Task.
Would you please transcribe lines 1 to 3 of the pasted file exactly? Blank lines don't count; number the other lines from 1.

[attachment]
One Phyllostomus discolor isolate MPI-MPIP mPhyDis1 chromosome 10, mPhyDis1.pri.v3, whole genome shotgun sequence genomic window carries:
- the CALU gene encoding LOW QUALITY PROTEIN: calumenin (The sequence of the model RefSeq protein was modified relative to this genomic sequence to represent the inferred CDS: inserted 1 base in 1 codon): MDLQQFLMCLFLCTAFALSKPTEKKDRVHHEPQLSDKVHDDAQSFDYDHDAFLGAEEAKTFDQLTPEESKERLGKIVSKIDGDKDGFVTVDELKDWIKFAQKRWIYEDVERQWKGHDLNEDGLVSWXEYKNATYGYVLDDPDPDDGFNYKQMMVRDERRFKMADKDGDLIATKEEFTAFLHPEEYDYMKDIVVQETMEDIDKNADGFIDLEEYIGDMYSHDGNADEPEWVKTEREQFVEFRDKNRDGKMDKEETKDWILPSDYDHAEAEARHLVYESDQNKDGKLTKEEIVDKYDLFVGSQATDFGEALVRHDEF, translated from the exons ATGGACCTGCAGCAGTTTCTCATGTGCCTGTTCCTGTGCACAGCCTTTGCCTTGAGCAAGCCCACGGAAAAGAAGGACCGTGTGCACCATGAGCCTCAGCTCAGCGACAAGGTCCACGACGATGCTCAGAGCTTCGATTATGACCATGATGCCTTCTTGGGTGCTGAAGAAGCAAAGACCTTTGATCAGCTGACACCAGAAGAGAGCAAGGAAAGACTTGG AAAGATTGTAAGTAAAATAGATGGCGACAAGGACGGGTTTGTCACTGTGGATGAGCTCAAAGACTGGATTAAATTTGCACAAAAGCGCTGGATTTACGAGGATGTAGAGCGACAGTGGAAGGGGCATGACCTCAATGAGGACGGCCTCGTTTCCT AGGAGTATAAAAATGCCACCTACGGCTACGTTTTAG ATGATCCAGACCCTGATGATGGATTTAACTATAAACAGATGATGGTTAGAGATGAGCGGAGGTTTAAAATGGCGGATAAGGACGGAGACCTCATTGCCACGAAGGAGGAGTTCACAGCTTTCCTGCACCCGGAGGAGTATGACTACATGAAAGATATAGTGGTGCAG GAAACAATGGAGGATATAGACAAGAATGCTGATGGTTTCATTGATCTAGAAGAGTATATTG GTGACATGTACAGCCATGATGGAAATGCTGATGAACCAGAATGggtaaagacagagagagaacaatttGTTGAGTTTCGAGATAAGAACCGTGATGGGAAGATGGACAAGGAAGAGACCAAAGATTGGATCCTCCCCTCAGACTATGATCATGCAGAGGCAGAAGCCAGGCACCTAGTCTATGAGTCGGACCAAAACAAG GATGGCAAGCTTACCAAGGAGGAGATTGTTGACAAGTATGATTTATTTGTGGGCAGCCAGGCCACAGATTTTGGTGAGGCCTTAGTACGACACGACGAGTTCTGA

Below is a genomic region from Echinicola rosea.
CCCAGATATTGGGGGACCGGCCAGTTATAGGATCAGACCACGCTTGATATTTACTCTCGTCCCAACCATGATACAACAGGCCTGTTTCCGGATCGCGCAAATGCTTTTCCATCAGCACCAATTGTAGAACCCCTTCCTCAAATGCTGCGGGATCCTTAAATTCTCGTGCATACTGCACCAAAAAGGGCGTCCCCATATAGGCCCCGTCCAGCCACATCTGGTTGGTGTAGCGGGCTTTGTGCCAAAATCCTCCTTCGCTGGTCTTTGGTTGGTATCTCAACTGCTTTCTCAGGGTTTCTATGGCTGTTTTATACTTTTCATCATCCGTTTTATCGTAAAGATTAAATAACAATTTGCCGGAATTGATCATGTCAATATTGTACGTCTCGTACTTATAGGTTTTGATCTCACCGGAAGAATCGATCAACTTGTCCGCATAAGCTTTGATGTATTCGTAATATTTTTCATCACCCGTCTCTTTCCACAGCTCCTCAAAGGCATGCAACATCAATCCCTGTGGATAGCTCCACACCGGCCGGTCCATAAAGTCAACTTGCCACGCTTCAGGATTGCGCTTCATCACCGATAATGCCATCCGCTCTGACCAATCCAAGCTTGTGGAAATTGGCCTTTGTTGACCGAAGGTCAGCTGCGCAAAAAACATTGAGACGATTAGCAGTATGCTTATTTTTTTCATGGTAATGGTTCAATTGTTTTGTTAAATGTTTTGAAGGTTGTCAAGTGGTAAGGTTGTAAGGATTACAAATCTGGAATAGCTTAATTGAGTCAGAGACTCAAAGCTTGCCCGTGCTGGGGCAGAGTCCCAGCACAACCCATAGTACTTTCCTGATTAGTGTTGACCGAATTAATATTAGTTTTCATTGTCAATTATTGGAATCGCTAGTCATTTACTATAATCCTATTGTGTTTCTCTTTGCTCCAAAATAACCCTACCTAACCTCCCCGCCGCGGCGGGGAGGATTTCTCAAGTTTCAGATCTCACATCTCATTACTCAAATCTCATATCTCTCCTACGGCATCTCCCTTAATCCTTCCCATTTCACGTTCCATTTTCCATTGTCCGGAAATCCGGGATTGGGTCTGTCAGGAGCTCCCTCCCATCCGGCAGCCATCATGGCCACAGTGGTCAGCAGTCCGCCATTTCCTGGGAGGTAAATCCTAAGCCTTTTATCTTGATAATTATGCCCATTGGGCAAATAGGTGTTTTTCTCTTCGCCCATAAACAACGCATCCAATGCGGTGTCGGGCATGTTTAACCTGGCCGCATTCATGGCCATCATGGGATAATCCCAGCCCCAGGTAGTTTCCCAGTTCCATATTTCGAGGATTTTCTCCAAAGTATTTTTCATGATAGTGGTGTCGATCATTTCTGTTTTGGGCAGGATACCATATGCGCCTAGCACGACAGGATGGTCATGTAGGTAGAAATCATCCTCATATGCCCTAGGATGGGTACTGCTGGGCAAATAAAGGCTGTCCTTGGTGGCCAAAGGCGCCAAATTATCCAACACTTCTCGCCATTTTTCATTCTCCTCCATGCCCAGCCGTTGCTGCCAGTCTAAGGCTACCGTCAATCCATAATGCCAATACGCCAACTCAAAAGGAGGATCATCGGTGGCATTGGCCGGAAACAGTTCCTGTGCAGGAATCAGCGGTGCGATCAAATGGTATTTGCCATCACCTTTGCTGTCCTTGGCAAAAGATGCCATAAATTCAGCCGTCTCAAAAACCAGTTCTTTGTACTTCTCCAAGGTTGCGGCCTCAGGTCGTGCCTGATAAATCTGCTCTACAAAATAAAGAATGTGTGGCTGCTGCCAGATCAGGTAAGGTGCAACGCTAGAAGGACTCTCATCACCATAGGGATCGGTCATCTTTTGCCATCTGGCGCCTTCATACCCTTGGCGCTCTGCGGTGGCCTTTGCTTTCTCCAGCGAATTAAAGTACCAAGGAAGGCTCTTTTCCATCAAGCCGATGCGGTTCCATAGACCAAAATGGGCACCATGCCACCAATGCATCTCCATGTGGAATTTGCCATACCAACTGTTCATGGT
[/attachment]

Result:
One Phyllostomus discolor isolate MPI-MPIP mPhyDis1 chromosome 10, mPhyDis1.pri.v3, whole genome shotgun sequence genomic window carries:
- the CALU gene encoding LOW QUALITY PROTEIN: calumenin (The sequence of the model RefSeq protein was modified relative to this genomic sequence to represent the inferred CDS: inserted 1 base in 1 codon): MDLQQFLMCLFLCTAFALSKPTEKKDRVHHEPQLSDKVHDDAQSFDYDHDAFLGAEEAKTFDQLTPEESKERLGKIVSKIDGDKDGFVTVDELKDWIKFAQKRWIYEDVERQWKGHDLNEDGLVSWXEYKNATYGYVLDDPDPDDGFNYKQMMVRDERRFKMADKDGDLIATKEEFTAFLHPEEYDYMKDIVVQETMEDIDKNADGFIDLEEYIGDMYSHDGNADEPEWVKTEREQFVEFRDKNRDGKMDKEETKDWILPSDYDHAEAEARHLVYESDQNKDGKLTKEEIVDKYDLFVGSQATDFGEALVRHDEF, translated from the exons ATGGACCTGCAGCAGTTTCTCATGTGCCTGTTCCTGTGCACAGCCTTTGCCTTGAGCAAGCCCACGGAAAAGAAGGACCGTGTGCACCATGAGCCTCAGCTCAGCGACAAGGTCCACGACGATGCTCAGAGCTTCGATTATGACCATGATGCCTTCTTGGGTGCTGAAGAAGCAAAGACCTTTGATCAGCTGACACCAGAAGAGAGCAAGGAAAGACTTGG AAAGATTGTAAGTAAAATAGATGGCGACAAGGACGGGTTTGTCACTGTGGATGAGCTCAAAGACTGGATTAAATTTGCACAAAAGCGCTGGATTTACGAGGATGTAGAGCGACAGTGGAAGGGGCATGACCTCAATGAGGACGGCCTCGTTTCCT AGGAGTATAAAAATGCCACCTACGGCTACGTTTTAG ATGATCCAGACCCTGATGATGGATTTAACTATAAACAGATGATGGTTAGAGATGAGCGGAGGTTTAAAATGGCGGATAAGGACGGAGACCTCATTGCCACGAAGGAGGAGTTCACAGCTTTCCTGCACCCGGAGGAGTATGACTACATGAAAGATATAGTGGTGCAG GAAACAATGGAGGATATAGACAAGAATGCTGATGGTTTCATTGATCTAGAAGAGTATATTG GTGACATGTACAGCCATGATGGAAATGCTGATGAACCAGAATGggtaaagacagagagagaacaatttGTTGAGTTTCGAGATAAGAACCGTGATGGGAAGATGGACAAGGAAGAGACCAAAGATTGGATCCTCCCCTCAGACTATGATCATGCAGAGGCAGAAGCCAGGCACCTAGTCTATGAGTCGGACCAAAACAAG GATGGCAAGCTTACCAAGGAGGAGATTGTTGACAAGTATGATTTATTTGTGGGCAGCCAGGCCACAGATTTTGGTGAGGCCTTAGTACGACACGACGAGTTCTGA

Below is a genomic region from Echinicola rosea.